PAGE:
Interior Looks to Improve Regulatory Programs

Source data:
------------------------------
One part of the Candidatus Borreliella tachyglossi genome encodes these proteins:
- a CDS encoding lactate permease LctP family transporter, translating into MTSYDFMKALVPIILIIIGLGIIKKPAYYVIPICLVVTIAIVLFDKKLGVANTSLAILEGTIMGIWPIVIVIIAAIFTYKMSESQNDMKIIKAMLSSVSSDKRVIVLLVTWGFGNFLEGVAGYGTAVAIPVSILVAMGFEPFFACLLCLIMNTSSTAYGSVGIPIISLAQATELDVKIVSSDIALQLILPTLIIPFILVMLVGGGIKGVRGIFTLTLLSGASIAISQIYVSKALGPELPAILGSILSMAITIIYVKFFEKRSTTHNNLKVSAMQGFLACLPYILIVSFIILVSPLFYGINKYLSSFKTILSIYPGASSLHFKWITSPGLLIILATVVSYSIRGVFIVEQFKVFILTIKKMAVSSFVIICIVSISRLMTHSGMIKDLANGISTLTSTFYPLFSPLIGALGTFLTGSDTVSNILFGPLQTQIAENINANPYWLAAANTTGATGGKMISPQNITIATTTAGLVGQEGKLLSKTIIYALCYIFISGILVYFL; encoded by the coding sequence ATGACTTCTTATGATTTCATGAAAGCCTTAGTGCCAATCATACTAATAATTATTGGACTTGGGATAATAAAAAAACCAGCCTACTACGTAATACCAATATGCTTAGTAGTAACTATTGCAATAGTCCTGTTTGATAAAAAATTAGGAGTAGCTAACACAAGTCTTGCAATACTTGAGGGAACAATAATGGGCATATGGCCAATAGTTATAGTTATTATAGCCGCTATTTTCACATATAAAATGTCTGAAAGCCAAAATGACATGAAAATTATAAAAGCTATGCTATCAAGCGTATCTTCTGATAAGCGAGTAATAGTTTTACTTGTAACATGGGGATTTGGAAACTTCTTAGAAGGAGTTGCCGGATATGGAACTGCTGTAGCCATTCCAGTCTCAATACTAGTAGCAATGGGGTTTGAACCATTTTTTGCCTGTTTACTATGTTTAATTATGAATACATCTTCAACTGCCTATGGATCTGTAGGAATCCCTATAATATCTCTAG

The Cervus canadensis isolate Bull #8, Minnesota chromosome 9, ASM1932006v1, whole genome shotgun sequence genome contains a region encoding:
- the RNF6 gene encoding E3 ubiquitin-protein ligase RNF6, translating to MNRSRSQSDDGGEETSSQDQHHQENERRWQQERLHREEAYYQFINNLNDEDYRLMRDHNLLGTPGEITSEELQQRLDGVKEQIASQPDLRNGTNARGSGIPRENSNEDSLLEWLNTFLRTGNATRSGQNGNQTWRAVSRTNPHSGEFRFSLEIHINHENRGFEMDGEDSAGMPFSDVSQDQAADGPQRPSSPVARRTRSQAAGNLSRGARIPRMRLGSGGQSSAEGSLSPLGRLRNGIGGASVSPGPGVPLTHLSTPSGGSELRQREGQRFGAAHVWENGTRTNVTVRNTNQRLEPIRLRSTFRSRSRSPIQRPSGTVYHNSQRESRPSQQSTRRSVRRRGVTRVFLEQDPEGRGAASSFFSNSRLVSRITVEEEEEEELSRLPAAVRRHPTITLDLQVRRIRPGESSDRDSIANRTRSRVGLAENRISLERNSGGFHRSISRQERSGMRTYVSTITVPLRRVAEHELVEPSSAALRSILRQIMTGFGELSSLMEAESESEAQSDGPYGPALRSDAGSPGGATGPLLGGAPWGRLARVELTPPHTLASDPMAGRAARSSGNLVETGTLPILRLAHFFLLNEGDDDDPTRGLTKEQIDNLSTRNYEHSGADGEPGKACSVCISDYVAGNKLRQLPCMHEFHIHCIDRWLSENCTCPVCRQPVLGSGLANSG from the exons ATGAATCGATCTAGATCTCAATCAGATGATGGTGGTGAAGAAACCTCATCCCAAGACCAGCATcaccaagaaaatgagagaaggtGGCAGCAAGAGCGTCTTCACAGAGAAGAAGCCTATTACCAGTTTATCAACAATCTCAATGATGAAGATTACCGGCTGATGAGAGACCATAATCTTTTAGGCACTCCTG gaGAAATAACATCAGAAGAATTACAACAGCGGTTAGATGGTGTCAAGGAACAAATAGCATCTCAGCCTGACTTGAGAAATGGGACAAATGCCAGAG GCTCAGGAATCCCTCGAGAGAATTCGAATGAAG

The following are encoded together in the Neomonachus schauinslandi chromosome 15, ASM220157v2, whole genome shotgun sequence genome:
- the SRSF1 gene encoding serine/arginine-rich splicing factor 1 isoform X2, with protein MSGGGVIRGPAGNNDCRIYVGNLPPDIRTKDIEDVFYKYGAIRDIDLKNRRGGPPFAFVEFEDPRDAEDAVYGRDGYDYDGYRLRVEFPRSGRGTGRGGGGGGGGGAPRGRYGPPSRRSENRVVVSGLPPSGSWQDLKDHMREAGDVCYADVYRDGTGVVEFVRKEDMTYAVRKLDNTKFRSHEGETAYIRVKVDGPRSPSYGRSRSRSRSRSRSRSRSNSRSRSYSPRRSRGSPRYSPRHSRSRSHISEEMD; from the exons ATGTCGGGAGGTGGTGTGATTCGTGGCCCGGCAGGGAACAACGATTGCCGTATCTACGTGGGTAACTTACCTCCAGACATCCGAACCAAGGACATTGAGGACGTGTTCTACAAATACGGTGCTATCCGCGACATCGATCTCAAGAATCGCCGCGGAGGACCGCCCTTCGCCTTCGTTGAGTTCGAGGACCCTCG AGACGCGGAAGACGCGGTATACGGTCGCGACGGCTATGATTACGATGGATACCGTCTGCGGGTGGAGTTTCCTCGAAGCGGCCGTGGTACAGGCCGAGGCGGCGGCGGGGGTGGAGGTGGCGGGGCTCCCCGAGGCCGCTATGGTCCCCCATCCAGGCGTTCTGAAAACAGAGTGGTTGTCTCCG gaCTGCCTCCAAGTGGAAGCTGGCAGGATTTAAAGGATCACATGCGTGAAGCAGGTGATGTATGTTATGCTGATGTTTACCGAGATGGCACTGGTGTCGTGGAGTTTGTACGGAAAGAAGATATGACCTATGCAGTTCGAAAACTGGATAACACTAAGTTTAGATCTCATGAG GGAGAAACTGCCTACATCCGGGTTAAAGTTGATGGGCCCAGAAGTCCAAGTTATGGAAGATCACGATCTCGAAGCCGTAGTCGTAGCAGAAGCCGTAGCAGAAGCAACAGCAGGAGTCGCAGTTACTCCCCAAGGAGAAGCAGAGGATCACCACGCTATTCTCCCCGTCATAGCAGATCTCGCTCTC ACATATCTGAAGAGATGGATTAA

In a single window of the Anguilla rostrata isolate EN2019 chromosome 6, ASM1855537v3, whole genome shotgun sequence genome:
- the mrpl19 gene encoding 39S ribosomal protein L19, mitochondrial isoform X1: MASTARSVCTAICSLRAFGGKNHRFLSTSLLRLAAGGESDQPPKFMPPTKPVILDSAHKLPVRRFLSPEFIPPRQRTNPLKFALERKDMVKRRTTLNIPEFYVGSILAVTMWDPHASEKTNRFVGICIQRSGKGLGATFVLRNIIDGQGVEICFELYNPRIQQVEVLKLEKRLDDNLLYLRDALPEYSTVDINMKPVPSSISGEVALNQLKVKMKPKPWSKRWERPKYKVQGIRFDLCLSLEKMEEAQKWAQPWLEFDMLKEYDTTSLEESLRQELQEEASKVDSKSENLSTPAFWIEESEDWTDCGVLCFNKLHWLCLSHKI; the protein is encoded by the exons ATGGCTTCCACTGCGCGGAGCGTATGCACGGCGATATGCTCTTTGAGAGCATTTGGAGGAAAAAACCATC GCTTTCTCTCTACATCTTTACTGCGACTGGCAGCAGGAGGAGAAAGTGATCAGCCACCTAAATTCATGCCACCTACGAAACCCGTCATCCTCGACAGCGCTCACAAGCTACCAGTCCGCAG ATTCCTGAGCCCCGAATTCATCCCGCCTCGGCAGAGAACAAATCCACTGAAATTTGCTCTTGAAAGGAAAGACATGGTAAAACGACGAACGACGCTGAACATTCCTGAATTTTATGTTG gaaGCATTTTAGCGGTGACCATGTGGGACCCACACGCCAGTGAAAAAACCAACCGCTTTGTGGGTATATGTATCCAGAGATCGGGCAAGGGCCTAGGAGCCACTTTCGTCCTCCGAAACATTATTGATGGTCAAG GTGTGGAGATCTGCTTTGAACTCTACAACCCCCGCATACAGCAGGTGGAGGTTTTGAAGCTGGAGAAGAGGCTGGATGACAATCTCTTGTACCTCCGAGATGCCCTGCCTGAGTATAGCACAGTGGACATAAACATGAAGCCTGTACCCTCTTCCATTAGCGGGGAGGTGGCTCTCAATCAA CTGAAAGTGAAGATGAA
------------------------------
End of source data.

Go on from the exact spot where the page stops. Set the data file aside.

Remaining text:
Earlier this year, President Obama issued Executive Order 13563 entitled “Improving Regulation and Regulatory Review,” which seeks to make the U.S. Government’s regulatory system work more efficiently. Last week, the Department of the Interior issued a report fulfilling that mandate and explaining its commitment to retrospective review of existing programs. The Department explains it will become “more efficient, by consolidating or eliminating duplicative or unnecessary regulations; less burdensome, by providing more flexibility and simpler means of compliance, where appropriate; more functional, while accomplishing the [Interior] mission and complying with statutes; more transparent, using the Internet to improve access and public participation; and more credible, by ensuring that decisions are based on sound science.” Among the programs to be reviewed is the Endangered Species Act. The Department explains that over the next two years, it will review ESA regulations, many of which have not been updated since the 1970s or 1980s and have been subject to extensive litigation. Among the possible changes are streamlining critical habitat descriptions; clarifying procedures for the development and approval of habitat conservation plans, safe harbor agreements, and candidate conservation agreements; expanding opportunities for states to engage effectively in the implementation of the ESA’s various provisions; and clarifying the definition of the phrase “destruction or adverse modification” of critical habitat and the scope as well as the content of incidental take statements. The regulated community and the public at large can expect opportunities to comment on proposed changes as the review progresses.